Institute for Simplicity

Consulting Based on the Principles of Simplicity

Tesco: Caught by complexity and What is Top Management good for?

Artikel vom 12.02.2015

The British retailer Tesco generates revenues of about 100 billion USD yearly and is one of the largest retailers in the world. Lately there has been lots of pressure on them by Aldi and Lidl. Tesco´s sales and earnings have been hurt. Customers go away and shop more and more at german discounters who successfully expand in the UK. The discounters offer every day low prices, no promotions, no loyalty programs (ALDI: „Loyalty does not need a card“), easy shopping, huge savings of money and time, no tricks how to move customers through the store and manipulate what customers should buy. Simply a very customer-oriented concept.

Tesco sells 28 types of Ketchup, Aldi only one! Tesco has 98 different items of rice in their assortment, Aldi sells only 6! While Tesco offers the incredible number of 283 different sorts of coffee, Aldi offers only 20. The assortment of Tesco is purchase-driven. Aldi´s business is customer-driven. All those products get into Tesco´s assortment because suppliers pay for it. Aldi has never accepted any of these payments. Their assortment decisions only depend on customers´ acceptance. Each item has to proof itself by high sales. Aldi´s profits come from sales while Tesco generates a lot of money by extra payments from suppliers.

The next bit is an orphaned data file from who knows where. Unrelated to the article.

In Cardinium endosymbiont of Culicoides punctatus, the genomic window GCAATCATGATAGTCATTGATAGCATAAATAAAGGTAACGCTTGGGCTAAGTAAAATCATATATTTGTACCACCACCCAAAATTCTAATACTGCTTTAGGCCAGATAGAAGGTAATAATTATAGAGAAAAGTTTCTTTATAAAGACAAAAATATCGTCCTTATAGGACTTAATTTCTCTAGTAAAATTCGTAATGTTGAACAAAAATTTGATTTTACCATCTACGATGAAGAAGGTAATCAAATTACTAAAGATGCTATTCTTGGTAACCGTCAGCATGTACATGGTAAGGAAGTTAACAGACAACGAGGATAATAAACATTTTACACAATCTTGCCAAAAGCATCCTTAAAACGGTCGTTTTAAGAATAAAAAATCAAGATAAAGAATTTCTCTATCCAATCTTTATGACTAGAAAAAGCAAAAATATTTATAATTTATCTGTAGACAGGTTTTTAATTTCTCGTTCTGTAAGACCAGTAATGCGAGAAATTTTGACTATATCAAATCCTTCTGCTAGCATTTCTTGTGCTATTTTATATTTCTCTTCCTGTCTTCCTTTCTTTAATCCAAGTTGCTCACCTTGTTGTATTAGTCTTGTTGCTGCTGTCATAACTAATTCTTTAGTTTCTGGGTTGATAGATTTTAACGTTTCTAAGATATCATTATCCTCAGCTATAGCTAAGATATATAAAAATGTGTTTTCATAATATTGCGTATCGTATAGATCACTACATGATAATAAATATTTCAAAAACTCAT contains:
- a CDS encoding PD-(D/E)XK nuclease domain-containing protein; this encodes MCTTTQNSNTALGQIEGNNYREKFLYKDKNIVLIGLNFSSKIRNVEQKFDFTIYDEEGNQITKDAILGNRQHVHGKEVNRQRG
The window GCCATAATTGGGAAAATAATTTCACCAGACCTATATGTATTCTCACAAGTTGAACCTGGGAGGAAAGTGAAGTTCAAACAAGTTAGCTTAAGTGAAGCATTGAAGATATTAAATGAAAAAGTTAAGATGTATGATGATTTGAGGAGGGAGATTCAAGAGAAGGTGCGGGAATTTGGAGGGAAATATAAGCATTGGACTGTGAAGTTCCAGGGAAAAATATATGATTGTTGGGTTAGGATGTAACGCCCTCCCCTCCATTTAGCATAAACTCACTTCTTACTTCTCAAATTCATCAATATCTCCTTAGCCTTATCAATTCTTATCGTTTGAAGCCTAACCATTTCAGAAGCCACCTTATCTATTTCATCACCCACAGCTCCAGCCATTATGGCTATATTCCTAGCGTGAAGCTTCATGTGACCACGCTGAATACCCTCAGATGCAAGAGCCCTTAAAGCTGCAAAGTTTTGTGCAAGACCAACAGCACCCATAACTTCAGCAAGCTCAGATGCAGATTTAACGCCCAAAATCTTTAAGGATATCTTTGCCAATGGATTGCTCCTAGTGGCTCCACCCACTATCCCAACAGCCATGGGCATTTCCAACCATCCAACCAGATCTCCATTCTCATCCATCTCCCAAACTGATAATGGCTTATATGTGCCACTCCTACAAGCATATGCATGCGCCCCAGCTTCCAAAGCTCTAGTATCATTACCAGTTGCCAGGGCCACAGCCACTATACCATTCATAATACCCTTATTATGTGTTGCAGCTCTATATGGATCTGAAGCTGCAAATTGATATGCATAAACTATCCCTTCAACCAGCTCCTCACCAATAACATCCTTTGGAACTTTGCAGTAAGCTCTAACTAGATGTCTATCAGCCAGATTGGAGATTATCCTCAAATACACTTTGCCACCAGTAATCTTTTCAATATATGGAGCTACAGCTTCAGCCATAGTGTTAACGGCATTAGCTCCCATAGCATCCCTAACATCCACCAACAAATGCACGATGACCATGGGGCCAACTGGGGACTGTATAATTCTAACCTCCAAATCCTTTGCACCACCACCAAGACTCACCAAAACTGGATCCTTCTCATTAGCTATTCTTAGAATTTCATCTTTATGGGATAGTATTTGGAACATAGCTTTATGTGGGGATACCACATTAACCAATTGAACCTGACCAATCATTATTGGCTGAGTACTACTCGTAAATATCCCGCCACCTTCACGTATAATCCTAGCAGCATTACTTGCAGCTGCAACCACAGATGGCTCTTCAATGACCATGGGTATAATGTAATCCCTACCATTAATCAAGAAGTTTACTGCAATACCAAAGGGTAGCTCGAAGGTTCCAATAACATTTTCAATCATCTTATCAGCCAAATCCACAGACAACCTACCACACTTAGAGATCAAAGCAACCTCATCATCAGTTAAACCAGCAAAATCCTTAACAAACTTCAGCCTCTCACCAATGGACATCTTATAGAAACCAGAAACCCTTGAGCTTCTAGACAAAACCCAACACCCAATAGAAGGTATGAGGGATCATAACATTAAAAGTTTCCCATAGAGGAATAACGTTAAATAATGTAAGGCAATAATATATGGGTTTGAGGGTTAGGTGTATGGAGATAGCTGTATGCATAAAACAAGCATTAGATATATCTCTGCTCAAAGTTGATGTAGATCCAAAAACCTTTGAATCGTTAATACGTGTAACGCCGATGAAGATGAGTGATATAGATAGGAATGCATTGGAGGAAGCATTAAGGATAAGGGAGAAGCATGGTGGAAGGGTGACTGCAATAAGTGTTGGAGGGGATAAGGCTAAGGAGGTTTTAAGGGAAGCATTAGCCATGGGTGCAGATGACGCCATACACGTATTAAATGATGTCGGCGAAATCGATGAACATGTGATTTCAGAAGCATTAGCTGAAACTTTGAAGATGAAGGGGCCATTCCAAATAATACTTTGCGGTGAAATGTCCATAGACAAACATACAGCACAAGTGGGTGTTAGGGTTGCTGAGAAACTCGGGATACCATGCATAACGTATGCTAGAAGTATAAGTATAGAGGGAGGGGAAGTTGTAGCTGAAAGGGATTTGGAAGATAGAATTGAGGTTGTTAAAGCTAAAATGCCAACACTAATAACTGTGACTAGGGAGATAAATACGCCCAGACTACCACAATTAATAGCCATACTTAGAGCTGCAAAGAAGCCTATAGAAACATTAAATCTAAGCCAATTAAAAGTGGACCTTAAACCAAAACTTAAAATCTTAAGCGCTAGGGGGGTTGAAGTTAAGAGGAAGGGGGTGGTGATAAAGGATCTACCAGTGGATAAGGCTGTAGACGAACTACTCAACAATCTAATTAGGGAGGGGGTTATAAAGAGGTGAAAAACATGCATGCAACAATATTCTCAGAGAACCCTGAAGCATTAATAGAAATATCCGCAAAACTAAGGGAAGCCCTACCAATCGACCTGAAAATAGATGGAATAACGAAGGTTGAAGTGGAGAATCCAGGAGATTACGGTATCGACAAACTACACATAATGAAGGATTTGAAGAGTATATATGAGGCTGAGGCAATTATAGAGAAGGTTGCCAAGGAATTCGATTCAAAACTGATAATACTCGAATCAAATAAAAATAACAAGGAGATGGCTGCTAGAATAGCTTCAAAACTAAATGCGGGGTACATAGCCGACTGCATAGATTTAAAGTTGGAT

90.000 items at Tesco generate enormous complexity cost (Aldi sells about 2000). These are hidden cost in the organization, IT and processes. Every item has to be negotiated, ordered, delivered, paid, stored, placed into shelves – no matter whether customers want to buy the product.

The understanding of complexity and its hidden cost in organizations is a rare ability in most companies. Few managers are aware of the effect of increased assortments, additional models or variations of existing products. 

However, the real scandal at Tesco is not the huge assortment. It is the fact that Top Management of Tesco now asked Boston Consulting Group to help reduce the number of items by 27.000. One may wonder what qualifies BCG to do this task and why Tesco´s management is unable to do such a task themselves. Obviously, Tesco has outsourced the management of its company to external consultants. Managing the assortment is the core task of every retailer. Tesco´s issue is not a too large assortment but bad management. What is Tesco´s management doing all day long? Surely, BCG will come with wonderful sophisticated tools to optimize the assortment and to identify which items to drop and which to keep (example: items with high margins to secure profits). All this with the money of the Tesco shareholders.